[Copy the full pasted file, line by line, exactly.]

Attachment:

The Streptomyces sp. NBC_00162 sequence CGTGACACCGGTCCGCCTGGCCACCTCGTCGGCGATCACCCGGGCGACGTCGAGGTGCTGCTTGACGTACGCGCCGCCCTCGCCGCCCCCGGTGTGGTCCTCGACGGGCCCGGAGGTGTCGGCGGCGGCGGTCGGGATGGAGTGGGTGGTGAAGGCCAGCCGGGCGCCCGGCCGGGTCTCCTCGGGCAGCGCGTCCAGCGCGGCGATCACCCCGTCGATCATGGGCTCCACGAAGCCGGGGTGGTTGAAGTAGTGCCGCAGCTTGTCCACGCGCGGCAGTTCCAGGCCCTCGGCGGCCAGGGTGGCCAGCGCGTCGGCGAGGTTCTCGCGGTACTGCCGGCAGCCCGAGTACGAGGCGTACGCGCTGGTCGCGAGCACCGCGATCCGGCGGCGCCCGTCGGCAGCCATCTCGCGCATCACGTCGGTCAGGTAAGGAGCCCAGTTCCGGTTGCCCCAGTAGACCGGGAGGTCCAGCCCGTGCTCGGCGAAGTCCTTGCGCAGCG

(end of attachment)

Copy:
The Streptomyces sp. NBC_00162 sequence CGTGACACCGGTCCGCCTGGCCACCTCGTCGGCGATCACCCGGGCGACGTCGAGGTGCTGCTTGACGTACGCGCCGCCCTCGCCGCCCCCGGTGTGGTCCTCGACGGGCCCGGAGGTGTCGGCGGCGGCGGTCGGGATGGAGTGGGTGGTGAAGGCCAGCCGGGCGCCCGGCCGGGTCTCCTCGGGCAGCGCGTCCAGCGCGGCGATCACCCCGTCGATCATGGGCTCCACGAAGCCGGGGTGGTTGAAGTAGTGCCGCAGCTTGTCCACGCGCGGCAGTTCCAGGCCCTCGGCGGCCAGGGTGGCCAGCGCGTCGGCGAGGTTCTCGCGGTACTGCCGGCAGCCCGAGTACGAGGCGTACGCGCTGGTCGCGAGCACCGCGATCCGGCGGCGCCCGTCGGCAGCCATCTCGCGCATCACGTCGGTCAGGTAAGGAGCCCAGTTCCGGTTGCCCCAGTAGACCGGGAGGTCCAGCCCGTGCTCGGCGAAGTCCTTGCGCAGCG